Russia test-fires ICBM amid tension over Ukraine
The United States is weighing its response to Russia’s so far bloodless incursion into Crimea
Russia test-fired an Intercontinental Ballistic Missile (ICBM) on Tuesday, amid escalating tensions with Western powers over its deployment of troops in Ukraine’s Crimea region.
The Strategic Rocket Forces launched a RS-12M Topol missile from the southerly Astrakhan region. The dummy warhead hit its target at a proving ground in Kazakhstan, Defense Ministry spokesman Igor Yegorov told state-run news agency RIA, according to Reuters.
The 20-meter long RS-12M, known in NATO parlance as the SS-25 Sickle, was first put into service in 1985, six years before the collapse of the Soviet Union. It is designed to carry a nuclear warhead and has a range of 10,500 km.
The launch site, Kapustin Yar, is near the Volga River, about 450 km east of the Ukrainian border. Kazakhstan, a Russian ally in a post-Soviet security grouping, is further to the east.
A U.S. official said the United States had received proper notification from Russia ahead of the test and that the initial notification pre-dated the crisis in Crimea.
Russia conducts test launches of its ICBMs fairly frequently and often announces the results, a practice seen as intended to remind the West of Moscow’s nuclear might.
Russia and the United States signed the latest in a series of treaties restricting the numbers of ICBMs in 2010.
Turkey scrambles jets
The announcement of the ICBM testing came after a Russian surveillance plane flew near Turkey’s Black Sea coast, prompting the Turkish Air Force to scramble eight F-16 fighter jets.
The incident occurred on Monday and the Russian plane remained in international airspace, according to a statement on the website of the military General Staff.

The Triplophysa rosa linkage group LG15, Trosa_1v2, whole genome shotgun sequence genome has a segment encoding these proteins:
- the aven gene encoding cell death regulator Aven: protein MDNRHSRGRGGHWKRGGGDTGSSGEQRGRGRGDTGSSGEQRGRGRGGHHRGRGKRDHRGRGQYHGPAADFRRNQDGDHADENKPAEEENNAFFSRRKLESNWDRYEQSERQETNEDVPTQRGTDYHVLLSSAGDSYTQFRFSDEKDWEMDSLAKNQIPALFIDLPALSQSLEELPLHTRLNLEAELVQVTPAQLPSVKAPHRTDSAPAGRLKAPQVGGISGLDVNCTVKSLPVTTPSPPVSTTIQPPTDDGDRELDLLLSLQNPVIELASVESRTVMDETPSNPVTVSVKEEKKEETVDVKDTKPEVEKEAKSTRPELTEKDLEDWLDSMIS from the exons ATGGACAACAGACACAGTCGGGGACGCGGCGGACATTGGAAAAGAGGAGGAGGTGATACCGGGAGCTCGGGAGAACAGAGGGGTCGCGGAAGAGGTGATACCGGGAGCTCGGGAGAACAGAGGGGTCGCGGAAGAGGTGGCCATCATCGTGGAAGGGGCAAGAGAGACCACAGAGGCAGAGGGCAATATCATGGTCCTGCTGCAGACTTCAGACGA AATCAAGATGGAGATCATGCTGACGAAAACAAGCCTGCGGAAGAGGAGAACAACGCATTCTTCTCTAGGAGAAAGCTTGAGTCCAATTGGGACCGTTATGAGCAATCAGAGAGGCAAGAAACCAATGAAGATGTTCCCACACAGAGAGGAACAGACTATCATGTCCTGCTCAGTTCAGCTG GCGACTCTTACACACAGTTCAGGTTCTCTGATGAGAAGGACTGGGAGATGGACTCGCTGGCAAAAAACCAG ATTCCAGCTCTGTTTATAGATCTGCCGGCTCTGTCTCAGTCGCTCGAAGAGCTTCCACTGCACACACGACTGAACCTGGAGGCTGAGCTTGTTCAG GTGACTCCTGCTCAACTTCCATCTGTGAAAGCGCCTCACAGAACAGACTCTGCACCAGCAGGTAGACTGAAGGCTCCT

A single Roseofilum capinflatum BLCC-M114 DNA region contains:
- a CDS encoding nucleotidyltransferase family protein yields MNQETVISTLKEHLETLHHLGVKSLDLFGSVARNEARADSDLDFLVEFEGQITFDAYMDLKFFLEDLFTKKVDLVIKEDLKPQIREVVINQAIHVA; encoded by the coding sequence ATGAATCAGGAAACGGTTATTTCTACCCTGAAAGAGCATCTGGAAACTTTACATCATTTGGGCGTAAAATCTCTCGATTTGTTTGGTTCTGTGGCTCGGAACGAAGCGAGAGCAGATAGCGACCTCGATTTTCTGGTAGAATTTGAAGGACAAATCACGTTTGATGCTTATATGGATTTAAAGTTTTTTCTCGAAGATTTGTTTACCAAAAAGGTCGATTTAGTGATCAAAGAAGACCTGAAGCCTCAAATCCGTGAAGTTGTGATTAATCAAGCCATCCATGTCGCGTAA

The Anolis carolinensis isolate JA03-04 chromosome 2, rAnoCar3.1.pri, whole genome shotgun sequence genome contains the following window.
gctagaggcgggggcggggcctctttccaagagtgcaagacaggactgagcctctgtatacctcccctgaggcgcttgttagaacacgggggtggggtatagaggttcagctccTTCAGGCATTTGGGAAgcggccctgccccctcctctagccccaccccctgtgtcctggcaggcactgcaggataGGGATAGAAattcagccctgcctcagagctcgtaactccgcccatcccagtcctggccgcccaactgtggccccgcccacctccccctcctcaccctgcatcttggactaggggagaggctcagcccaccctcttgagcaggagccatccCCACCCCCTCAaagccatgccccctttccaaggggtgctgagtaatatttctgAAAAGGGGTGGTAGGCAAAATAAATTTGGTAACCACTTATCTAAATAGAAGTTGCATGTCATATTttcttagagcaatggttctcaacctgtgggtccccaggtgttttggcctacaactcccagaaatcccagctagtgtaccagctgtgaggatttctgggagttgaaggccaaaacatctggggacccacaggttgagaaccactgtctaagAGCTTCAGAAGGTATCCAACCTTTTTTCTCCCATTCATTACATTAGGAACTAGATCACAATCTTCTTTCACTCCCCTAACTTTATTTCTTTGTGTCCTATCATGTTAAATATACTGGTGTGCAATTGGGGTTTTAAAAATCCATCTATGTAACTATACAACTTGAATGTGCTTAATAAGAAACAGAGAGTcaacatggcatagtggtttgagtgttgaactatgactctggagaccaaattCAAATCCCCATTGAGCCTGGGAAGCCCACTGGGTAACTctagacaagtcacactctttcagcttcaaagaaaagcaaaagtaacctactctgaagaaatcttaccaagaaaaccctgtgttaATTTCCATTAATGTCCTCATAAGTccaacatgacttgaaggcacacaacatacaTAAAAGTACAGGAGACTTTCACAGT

Ukraine’s Crimea peninsula, which juts into the north of the Black Sea, is at the center of an ongoing standoff between Russia and Ukraine’s new, pro-Western, government. NATO member Turkey is on the southern coastline of the Black Sea.
Russian warships cross Bosphorus
Meanwhile, two Russian warships crossed Turkey’s Bosphorus Strait on Tuesday, headed towards the Black Sea, Turkish media reported.
Turkey’s state-run Anatolia news agency, carrying a picture of one of the warships, said Russia had “summoned” the vessels back to its Black Sea fleet to strengthen its military presence in Crimea.
A Ukrainian vessel was also seen crossing the Dardanelles Strait off Turkey’s west coast and was expected to enter the Black Sea, the agency said.
The Russian moves came as the United States suspended all military engagements with Russia, including military exercises and port visits.
The announcement made on Monday from the Pentagon came hours after President Barack Obama warned that the U.S. government will look at a series of economic and diplomatic sanctions that would isolate Moscow, Reuters reported.
The United States also put trade and investment talks with Russia on hold.
“We call on Russia to de-escalate the crisis in Ukraine and for Russian forces in Crimea to return to their bases,” Pentagon spokesman Rear Admiral John Kirby said in a statement.
Also on Monday, Obama said that Russia violated international law by militarily intervening in Ukraine.
Obama told reporters that Russian President Vladimir Putin needs to allow international monitors to mediate a deal in Ukraine acceptable to all Ukrainian people, according to Reuters.
The U.S. is weighing its response to Russia’s so far bloodless incursion into Crimea. Despite an international outcry, Putin has shown little sign of backing down and Russia has built up an armored vehicle presence near Crimea and staged military maneuvers in what appears to be a show of strength.
“Over time this will be a costly proposition for Russia. And now is the time for them to consider whether they can serve their interests in a way that resorts to diplomacy as opposed to force,” Obama said.
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